WHEN the coronavirus pandemic hit the UK in March, and the Tory government was forced to order the first national lockdown, Tory chancellor Rishi Sunak made a temporary £20 a week increase in Universal Credit for the thousands of new claimants thrown out of work.
This increase is due to end in April.
Even this temporary increase was completely inadequate to protect the unemployed and low paid workers forced onto Universal Credit.
Unemployment benefits for workers before the crisis struck were around 34% of average income – less than at any time since the creation of the Welfare State in 1948, according to figures produced by the New Economics Foundation.
After a decade of Tory austerity cuts to benefits, unemployed workers today get £1,600 less on average than they would have got in 2010.
Tens of thousands of claimants who were thrown out of work in March under the first lockdown, and have been unemployed ever since, have been told by the Department of Work and Pensions that their benefits will be capped unless they find a job.
Households facing this benefit cap will lose about £250 a month following the end of a nine month ‘grace period’ which protected some new claimants.
The cap was introduced by the Tories in 2013 as an ‘incentive’ for people to find a job by cutting down the amount of benefits they can claim.
According to the Resolution Foundation, cutting Universal Credit in April will mean over six million households facing a cut of £1,000, thus pushing them into extreme poverty. This means six million families will be forced into a situation where they have to make the choice between feeding their children or paying the rent .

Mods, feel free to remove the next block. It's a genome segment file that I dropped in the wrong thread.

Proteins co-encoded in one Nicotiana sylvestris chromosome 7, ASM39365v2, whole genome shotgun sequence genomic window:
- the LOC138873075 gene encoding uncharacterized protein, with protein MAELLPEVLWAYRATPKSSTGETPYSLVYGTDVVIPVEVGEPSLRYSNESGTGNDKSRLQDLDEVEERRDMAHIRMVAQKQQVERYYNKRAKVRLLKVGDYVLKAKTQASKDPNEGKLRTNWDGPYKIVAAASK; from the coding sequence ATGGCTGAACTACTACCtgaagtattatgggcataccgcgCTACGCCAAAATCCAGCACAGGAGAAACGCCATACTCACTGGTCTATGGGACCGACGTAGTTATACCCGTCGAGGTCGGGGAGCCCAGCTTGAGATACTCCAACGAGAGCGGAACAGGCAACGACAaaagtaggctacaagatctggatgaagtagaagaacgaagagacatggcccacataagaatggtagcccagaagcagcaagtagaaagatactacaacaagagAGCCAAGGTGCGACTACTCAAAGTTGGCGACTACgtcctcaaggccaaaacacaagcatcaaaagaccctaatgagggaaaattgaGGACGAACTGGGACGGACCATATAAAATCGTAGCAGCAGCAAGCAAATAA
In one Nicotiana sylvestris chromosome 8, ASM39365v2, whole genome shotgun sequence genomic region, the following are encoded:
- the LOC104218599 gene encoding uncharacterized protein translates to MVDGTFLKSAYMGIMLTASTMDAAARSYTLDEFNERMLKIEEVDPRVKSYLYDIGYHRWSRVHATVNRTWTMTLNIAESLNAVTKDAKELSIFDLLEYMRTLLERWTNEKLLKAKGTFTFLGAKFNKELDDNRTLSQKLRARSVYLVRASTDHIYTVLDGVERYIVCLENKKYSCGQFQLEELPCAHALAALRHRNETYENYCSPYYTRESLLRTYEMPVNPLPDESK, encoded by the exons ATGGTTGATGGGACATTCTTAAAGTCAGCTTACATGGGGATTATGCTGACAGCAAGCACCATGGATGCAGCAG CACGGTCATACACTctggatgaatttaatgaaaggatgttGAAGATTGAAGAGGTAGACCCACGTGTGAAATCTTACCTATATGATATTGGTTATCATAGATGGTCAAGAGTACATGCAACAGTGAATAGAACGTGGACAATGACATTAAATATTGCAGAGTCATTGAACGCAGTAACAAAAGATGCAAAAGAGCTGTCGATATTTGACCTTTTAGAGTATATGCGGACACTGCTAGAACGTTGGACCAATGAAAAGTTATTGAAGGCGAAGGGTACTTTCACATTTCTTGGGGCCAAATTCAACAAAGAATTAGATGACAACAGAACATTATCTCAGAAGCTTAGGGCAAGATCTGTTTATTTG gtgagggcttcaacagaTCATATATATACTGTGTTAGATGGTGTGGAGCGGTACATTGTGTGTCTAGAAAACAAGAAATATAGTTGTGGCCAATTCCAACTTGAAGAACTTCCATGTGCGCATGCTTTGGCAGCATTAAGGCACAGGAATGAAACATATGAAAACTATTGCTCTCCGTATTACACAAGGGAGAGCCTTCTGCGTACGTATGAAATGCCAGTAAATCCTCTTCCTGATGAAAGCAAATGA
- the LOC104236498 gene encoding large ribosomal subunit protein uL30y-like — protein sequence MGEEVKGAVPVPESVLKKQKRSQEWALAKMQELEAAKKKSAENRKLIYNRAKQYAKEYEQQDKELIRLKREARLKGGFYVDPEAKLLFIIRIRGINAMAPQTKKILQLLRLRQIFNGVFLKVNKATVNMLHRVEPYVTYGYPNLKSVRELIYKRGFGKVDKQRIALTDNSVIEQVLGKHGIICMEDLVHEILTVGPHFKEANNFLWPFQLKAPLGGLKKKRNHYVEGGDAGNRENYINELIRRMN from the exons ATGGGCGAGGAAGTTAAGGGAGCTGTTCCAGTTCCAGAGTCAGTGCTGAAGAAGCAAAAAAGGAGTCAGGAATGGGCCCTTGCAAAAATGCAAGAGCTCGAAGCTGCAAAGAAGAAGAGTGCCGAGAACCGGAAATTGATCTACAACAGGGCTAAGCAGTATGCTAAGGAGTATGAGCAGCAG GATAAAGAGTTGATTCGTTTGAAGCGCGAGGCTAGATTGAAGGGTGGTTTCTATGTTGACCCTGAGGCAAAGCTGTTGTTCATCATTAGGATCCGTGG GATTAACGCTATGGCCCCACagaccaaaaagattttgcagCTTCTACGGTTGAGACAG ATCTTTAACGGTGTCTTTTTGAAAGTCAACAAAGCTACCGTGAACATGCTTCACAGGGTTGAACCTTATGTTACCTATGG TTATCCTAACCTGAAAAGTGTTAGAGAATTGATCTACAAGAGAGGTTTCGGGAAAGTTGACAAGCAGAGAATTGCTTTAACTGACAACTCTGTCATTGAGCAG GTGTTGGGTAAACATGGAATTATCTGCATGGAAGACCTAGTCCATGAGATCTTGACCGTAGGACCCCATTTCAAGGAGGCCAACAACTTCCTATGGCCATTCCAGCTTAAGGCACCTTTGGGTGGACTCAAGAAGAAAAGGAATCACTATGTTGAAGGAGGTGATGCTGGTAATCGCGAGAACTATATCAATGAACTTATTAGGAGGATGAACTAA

Official figures released yesterday confirm that unemployment in the UK has gone above 5%, and that unemployment will reach at least 2.6 million next year. Unofficially, it is estimated that over four million workers will be out of a job when furlough ends and companies close down.
The powerful British working class will not sit back and allow itself to be driven back to the poverty and mass unemployment that capitalism inflicted on workers in the 19th century. Then, the working class fought back, building trades unions to take on the employers in revolutionary struggles.
In the 19th century British capitalism was in its imperialist heyday, able to exploit almost the entire world through imperialist domination of its colonies.
The vast wealth generated through imperialism flowing back to the ruling class provided the means for British capitalism to try to ‘buy off’ the working class through reforms.
Imperialism enabled the British ruling class to avoid social revolution. Today the situation has completely changed.
The British imperialist past has long gone, and with it any strength or ability to offer any way out of the economic crisis engulfing capitalism.
Without an empire British capitalism stands alone, a weak bankrupt economy unable to withstand the tsunami of the world economic crisis that is engulfing it.
Sunak has already made it clear that there will be no permanent extension of even the meagre £20 a week increase in benefit. British capitalism cannot afford to pay any increase permanently – just as it cannot and will not continue to pay furloughed workers indefinitely.
The only way forward for the capitalist class is to fight it out with the working class by imposing mass unemployment and starvation while offering wage cuts to those who manage to cling on to a job.
What is needed is a call to arms for the working class to fight this Tory onslaught by mobilising the full strength of the trade unions in a general strike to kick out the Tories, seize power and advance to a workers government and socialism.
The trade union leaders who have refused to fight the Tories, and just beg for their help, must be thrown out and replaced with the revolutionary leadership of the Workers Revolutionary Party.
Now is the time for workers and young people to join the WRP to build the revolutionary party to lead the British socialist revolution to victory.